Presenting pursues new money

A fresh sponsor rides to the rescue of the oldest Classic. Greg Wood reports
Click to follow
The Independent Online
Any punters standing in a pile of losing slips this evening and wondering where their luck has gone should be aware that Doncaster seems to have cornered the market in good fortune. Just days after discovering that Teleconnection, the St Leger sponsor, had stopped answering the phone, the course has found a new supporter for the oldest Classic.

The Pertemps Group of Companies will back the race for the next four years, though thankfully it will be called simply the Pertemps St Leger. They have certainly chosen an excellent moment to step in, since trials for the Classic, in particular at Newbury today and at York on Tuesday and Wednesday, will be much in evidence in the coming weeks.

Presenting could well start favourite for the Leger if he comes through his assignment in the Geoffrey Freer Stakes this afternoon, but the fact that this Group Two event is open to older horses does not make his task any easier.

Presenting's two opponents from his own generation, Don Corleone and Royal Circle, also hold Leger entries, but neither looks likely to pose a significant threat.

Not so Burooj and Midnight Legend, though, and the former in particular should test Presenting's Leger claims. Much of his career has been spent in handicaps, but Burooj is as forceful and resolute as they come. Doncaster's long straight requires strength of character as well as ability, and while Presenting (3.30) should come through today, it is not something to bet on.

Top Cat (next best 2.30) may be a smarter investment, even though she has not seen a track since finishing a respectable ninth in the Queen Mary Stakes at Royal Ascot. She looked very useful during a busy early-season campaign, and if the rest has revived her, she should see off an uninspiring field in the St Hugh's Stakes.

Lipizzaner (2.00) and MASTER OF PASSION (nap 3.00) may also go close, while the Yattendon Maiden Stakes (4.05) should, as ever, reward close study.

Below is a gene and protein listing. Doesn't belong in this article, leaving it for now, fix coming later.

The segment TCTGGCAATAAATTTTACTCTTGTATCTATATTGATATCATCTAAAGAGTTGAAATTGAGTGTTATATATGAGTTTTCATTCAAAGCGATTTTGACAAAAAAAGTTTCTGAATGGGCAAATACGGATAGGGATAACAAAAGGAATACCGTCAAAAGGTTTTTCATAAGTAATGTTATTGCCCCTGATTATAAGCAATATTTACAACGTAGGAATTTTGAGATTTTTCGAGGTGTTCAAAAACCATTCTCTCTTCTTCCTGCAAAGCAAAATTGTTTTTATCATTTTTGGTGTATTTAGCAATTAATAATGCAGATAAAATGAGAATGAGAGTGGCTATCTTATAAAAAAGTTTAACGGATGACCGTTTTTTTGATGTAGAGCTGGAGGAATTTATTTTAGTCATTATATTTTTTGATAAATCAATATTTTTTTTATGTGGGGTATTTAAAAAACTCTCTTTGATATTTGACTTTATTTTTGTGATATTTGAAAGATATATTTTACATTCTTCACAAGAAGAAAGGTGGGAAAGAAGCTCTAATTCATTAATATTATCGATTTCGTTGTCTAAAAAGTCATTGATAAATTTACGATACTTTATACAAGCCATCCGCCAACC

Ladbrokes may not be opening their shops tomorrow, but there is more than enough racing both in Britain and abroad to keep punters interested. The quantity is domestic, at Kempton and Pontefract, while the quality is at Deauville and Leopardstown, which will stage the Prix Jacques le Marois and Heinz '57 Phoenix Stakes respectively.

Sayyedati, who won the Sussex Stakes at the third attempt last month, will once again be partnered by Brett Doyle, who has yet to ride in France, far less actually win a race. Yet, as Clive Brittain, her trainer, points out: "Deauville is a straight course. It's easier to ride than Goodwood and he coped very well there.''

A bigger problem may be the high quality of Sayyedati's opponents, who include Nicolotte, the Godolphin-owned Tamayaz, and Carling, Smolensk and Green Tune to represent the home side. Brittain's filly won this race two years ago, though, and was caught on the line 12 months ago. She should make it two out of three tomorrow.

In the Heinz '57 at Leopardstown, British stables are well represented by Barry Hills' April The Eighth and Peter Chapple-Hyam's Woodborough, but Aidan O'Brien, who may soon be the dominant force on the Irish turf, can repel the invaders from across the Irish Sea with his charge, Ribot's Secret.